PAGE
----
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Cowboy ClassicsThe Roots of the American Western in the Epic Tradition$
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Kirsten Day

Print publication date: 2016

Print ISBN-13: 9781474402460

Published to University Press Scholarship Online: September 2017

DOI: 10.3366/edinburgh/9781474402460.001.0001

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date: 30 May 2020

John Ford’s The Searchers1

John Ford’s The Searchers1

(p.133) 4 John Ford’s The Searchers1
Cowboy Classics

Kirsten Day

Edinburgh University Press

John Ford’s 1956 The Searchers has attracted more scholarly attention than any other Western, including that of receptions scholars who have noted its kinship with Homeric epic. This chapter enlarges on the most important of these arguments – Martin Winkler’s study of John Wayne’s Ethan Edwards as an Achilles figure and the author’s own analysis of the film as an Odyssean journey – recognizing the psychological identification between protagonist and enemy-as-alter-ego long noted by Western scholars as an important parallel with the dynamic found in ancient epic and expanding on the importance of women’s sexual fidelity to male honor and identity. This chapter then brings the Aeneid into the conversation, demonstrating that like Virgil’s epic, The Searchers is a self-questioning, multi-layered reflection on heroic achievement, offering a problematic hero and extolling the glories of empire while acknowledging the sacrifices inherent in its establishment. Finally, this chapter considers this film as a commentary on racial and Cold War tensions in 1950s America, reflecting on how this fits in with the larger comparison with ancient epic.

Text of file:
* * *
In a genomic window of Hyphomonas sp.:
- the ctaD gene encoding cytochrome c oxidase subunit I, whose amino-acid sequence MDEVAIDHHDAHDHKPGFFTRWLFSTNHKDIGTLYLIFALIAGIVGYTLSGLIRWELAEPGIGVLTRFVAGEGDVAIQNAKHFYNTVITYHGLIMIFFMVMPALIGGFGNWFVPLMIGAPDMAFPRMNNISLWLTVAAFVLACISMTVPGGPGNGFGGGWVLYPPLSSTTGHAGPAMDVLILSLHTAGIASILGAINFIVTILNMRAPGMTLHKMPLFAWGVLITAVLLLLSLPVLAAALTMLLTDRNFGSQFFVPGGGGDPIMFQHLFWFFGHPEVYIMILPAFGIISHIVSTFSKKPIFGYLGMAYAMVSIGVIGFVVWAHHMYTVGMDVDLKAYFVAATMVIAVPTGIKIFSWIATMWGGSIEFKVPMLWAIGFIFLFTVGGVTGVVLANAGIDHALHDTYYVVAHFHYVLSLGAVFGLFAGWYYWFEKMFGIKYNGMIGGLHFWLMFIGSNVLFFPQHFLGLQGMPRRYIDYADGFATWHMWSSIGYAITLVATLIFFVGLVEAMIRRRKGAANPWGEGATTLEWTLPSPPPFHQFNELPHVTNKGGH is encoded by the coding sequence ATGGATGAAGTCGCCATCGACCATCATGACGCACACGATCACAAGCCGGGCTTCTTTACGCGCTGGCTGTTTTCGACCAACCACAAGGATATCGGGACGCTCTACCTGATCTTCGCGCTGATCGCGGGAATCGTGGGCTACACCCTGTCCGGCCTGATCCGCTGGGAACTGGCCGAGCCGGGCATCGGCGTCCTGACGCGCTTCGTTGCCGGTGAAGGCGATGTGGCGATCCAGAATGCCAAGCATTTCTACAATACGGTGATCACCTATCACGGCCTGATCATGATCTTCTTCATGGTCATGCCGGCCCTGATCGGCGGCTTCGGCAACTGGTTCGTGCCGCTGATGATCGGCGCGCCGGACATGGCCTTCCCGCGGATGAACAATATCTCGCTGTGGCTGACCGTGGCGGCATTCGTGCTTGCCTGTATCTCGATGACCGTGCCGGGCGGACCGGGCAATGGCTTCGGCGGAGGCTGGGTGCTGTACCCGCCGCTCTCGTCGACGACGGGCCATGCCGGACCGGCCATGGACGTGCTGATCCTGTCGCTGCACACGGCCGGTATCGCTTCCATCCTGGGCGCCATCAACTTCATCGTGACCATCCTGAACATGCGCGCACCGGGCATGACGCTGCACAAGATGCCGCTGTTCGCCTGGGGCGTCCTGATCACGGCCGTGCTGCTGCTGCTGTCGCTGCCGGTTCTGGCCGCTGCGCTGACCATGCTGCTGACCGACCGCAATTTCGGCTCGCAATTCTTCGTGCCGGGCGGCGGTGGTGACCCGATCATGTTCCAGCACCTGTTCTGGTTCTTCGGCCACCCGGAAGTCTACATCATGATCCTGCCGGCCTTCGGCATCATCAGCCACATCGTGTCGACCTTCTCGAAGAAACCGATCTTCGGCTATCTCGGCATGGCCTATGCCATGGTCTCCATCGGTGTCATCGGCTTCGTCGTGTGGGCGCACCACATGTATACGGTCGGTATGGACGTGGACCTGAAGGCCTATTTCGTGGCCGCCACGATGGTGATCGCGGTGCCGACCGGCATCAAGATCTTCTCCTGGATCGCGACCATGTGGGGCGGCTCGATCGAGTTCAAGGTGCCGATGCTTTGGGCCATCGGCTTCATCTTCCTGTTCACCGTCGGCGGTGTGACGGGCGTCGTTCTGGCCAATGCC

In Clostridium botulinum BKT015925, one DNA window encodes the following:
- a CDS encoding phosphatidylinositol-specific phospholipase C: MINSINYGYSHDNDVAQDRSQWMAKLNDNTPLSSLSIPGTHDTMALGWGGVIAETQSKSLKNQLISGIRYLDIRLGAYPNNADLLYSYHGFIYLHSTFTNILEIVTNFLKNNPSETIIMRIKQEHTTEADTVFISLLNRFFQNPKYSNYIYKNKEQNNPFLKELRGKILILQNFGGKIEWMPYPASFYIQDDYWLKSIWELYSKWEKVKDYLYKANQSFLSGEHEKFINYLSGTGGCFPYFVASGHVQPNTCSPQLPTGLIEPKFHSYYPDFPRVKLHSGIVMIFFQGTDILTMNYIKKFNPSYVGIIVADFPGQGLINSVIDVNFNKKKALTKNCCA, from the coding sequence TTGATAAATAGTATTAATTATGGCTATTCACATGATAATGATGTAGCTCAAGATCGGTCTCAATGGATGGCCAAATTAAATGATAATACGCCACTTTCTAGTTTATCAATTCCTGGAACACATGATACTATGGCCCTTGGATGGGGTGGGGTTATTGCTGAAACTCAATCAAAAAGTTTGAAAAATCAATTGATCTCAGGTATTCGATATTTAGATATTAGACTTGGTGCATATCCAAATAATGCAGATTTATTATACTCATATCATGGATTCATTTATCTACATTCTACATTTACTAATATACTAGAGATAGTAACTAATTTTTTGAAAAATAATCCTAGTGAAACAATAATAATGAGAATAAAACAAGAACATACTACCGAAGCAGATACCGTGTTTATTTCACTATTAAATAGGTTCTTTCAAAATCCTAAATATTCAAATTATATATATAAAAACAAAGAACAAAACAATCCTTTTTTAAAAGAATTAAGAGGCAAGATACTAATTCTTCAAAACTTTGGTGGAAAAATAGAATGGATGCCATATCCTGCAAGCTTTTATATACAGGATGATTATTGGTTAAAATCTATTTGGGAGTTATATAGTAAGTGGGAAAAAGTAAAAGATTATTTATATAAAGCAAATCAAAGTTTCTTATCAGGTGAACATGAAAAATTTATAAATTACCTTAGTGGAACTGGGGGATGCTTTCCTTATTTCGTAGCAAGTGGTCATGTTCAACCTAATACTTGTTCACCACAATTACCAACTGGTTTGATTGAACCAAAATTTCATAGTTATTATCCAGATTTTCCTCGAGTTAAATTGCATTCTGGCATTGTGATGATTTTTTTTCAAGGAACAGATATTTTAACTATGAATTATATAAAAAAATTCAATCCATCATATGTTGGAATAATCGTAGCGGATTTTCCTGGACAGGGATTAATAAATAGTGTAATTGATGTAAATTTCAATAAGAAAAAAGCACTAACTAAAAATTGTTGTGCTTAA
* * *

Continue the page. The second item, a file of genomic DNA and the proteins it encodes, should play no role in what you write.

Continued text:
Keywords:   John Ford, The Searchers, John Wayne, Homeric epic, Virgil, Aeneid, Martin Winkler

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